Does OSHA Require Training to Operate Cranes in Construction?
The Occupational Safety and Health Administration (OSHA) is a key regulatory agency in the United States Department of Labor. As the name suggests, OSHA governs employee safety in jobsites all across the country, from retail greeters and office workers to ranch hands and construction crews. Unsurprisingly, OSHA has quite a bit to say about construction crews since construction sites often have many hazardous things going on.
If the question in your mind is, “does OSHA require training to operate cranes in construction?” then the answer is quite simple—yes, OSHA absolutely requires training to operate heavy machinery, including cranes.
We could just end the article there, but let’s take a deeper look at just what OSHA’s requirements are for operating cranes on a construction site and how aspiring crane workers can be cleared by this important agency:
What Are OSHA’s Requirements for Cranes in Construction?
OSHA has quite a few requirements for the operation of cranes and derricks on a construction site. The most pertinent regulation requires that all employers ensure that operators are “trained, certified/licensed, and evaluated” before operating any equipment.
According to OSHA, in order to satisfy that requirement, the crane operator must be certified by a school accredited by a nationally recognized accrediting agency, such as the NCCCO, which includes written testing, practical examinations, and more.
The actual requirements for operating cranes in construction are not explicitly spelled out, but OSHA regulations spell out that in order to be certified, the operator must demonstrate:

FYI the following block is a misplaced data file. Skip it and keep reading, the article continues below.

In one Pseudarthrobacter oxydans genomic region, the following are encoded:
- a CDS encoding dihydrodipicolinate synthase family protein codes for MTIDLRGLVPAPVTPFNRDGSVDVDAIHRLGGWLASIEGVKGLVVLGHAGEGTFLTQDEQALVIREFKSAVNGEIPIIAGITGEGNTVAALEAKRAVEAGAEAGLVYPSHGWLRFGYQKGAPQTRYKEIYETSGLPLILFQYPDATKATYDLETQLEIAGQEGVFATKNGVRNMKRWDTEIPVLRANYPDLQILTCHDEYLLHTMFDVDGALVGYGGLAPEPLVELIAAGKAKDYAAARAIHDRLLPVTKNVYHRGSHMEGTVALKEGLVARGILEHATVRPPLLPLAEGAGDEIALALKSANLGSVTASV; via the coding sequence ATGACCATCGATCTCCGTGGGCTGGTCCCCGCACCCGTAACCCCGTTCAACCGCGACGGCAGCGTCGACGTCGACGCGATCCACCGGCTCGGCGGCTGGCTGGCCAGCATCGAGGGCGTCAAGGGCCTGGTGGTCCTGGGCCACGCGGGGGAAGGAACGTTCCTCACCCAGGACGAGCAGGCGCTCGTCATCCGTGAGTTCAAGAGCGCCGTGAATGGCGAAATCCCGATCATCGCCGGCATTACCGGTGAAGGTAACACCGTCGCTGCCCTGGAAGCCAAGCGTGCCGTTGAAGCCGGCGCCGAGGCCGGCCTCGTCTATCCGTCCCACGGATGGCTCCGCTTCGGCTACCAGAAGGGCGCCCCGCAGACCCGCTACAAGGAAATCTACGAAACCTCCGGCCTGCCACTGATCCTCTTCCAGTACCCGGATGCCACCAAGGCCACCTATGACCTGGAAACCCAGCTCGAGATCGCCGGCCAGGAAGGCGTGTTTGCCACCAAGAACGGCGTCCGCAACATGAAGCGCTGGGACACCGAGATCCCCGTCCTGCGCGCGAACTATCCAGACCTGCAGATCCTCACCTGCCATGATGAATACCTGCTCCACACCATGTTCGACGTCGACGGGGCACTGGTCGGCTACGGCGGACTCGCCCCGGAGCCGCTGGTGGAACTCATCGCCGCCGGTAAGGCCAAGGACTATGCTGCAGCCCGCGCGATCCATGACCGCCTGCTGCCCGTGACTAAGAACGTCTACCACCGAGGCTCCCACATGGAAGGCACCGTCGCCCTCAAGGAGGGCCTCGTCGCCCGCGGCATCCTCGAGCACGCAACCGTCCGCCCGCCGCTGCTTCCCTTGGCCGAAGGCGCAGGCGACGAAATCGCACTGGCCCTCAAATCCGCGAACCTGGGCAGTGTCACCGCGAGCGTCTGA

- The skills, knowledge, and ability to recognize and avert risk are necessary to operate the equipment safely, including those specific to the safety devices, operational aids, software, and the size and configuration of the equipment. This includes things like lifting capacity, boom length, and counterweight setup.
- The ability to perform the hoisting activities required for assigned work, including, if applicable, blind lifts, personnel hoisting, and multi-crane lifts.
In other words, if you demonstrate both knowledge of what makes a crane operation work and the ability to execute these skills, then you ought to be certified by your accredited school.
The certificates for crane operators last five years, after which you will need to be recertified.
How Do I Get Recertified for Operating Cranes in Construction?
There’s good news for aspiring crane operators here: as long as you have a minimum number of hours of crane experience during the assessment period, that will satisfy the requirements for a practical test, according to a 2012 OSHA memo. However, you must still pass a “written exam that meets the requirements of § 1926.1427(j)(1),” so if you’re hoping to meet your recertification process with no test at all required, unfortunately, you’re out of luck.
Fortunately, it isn’t hard to get certified (or recertified) for using cranes in construction when you work with a reputable agency. For aspiring crane operators or crane operators looking to get recertified in the Pacific Northwest, consider West Coast Training. We’ll teach you all the skills you need to be OSHA certified and then some.